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Comment Re:great, more advertising by press release (Score 3, Insightful) 169

I don't see moly transistors replacing the entirety of silicon transistor applications in the same way that graphene will never replace silicon.

I can, however, see moly transistors stepping in for the power regulation side of a chip and system where efficiency is demanded, and graphene-based 'burst processing' cores that are shut down completely when not in use on the performance side.

Everything is about application, adaptation, and integration of technologies, not seeking out a replacement for every end of the spectrum at once. Silicon is the Jack in the middle, while the specialists should be looked upon as integrable to the whole of transistor arrangement.

Comment Re:Override available? (Score 1) 549

Or maybe you've had a single dose of Nyquil, or even something as simple as rinsed your mouth with Listerine, and the residue on your fingers (stabilized by the other ingredients of these products) is enough to trip the device. Describing them as 'Unfailingly Accurate' sounds like a recipe for false positives in bad situations. In an amusing reversal of the standard trope, this is like DRM cutting your access to something you legally purchased and legally make use of because you have a Torrent client installed. I'm sure there will be 'Circumvention' clauses associated with the devices as well.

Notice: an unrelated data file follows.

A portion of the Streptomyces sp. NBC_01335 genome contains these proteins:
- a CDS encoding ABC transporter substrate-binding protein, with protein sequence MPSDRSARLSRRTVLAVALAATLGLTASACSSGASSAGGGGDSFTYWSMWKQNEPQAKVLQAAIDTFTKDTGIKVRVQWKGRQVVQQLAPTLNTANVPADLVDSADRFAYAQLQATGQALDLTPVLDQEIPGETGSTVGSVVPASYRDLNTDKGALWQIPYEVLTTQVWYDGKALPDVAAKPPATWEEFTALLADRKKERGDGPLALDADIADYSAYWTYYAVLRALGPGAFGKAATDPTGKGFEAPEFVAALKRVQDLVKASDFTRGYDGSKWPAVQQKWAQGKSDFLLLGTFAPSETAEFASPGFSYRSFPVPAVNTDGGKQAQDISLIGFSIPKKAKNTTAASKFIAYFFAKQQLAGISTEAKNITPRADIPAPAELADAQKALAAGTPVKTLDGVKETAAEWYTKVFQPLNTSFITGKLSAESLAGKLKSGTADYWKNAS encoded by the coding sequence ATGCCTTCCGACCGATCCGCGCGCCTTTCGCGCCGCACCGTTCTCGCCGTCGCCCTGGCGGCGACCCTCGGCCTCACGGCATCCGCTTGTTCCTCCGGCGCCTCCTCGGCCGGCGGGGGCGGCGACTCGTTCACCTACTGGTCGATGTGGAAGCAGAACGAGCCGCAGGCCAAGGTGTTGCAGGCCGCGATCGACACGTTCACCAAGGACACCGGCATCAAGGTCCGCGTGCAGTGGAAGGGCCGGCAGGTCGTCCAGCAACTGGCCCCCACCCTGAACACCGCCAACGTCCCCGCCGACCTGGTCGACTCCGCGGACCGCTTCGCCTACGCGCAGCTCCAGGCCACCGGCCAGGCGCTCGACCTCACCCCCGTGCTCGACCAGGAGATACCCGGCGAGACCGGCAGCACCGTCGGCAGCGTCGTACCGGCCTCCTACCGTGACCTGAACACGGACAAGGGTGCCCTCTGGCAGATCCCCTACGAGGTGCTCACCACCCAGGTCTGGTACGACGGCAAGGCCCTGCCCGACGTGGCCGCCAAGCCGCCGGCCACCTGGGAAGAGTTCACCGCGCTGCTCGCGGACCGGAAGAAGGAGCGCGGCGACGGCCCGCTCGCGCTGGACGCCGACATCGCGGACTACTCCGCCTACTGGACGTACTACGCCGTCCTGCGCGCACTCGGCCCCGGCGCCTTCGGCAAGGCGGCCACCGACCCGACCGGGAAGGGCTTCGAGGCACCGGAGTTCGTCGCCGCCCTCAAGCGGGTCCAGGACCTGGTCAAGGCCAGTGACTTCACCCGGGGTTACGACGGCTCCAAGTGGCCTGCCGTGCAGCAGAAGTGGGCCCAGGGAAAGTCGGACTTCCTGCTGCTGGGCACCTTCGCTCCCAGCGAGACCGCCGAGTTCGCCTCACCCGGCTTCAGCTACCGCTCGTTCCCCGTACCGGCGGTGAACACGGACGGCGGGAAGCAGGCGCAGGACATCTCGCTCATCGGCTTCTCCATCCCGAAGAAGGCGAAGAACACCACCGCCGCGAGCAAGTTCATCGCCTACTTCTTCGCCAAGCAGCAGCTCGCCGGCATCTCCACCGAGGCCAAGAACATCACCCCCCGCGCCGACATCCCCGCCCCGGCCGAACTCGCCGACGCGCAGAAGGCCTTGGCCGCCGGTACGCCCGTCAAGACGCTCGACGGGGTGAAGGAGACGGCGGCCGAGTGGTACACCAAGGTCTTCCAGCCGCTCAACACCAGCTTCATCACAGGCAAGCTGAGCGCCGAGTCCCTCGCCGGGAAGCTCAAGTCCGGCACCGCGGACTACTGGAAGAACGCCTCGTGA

Comment Re:A couple of points missed by the article... (Score 1) 225

And concert tickets...jesus, if you even have to ask. I can remember paying $25 for good concert tickets (for mainstream bands) just 20 years ago. Today it's crazy what you pay even for tickets to no-name bands' concerts.

I saw Apocalyptica for just $25 a few weeks ago by buying the ticket at the door. What you're likely encountering is Ticketmaster's runabout scam, which after fees turns that '$25 at the door' into $48 or more. They even intentionally put their site into maintenance mode just as new tickets are released and link to a site that has no mention of Ticketmaster, yet is owned by them, which sells the tickets at up to 10x their box-office price.

The tickets themselves haven't gotten more expensive, really to the contrary, but the fees and greed of the company who monopolizes them has indeed gotten out of hand.

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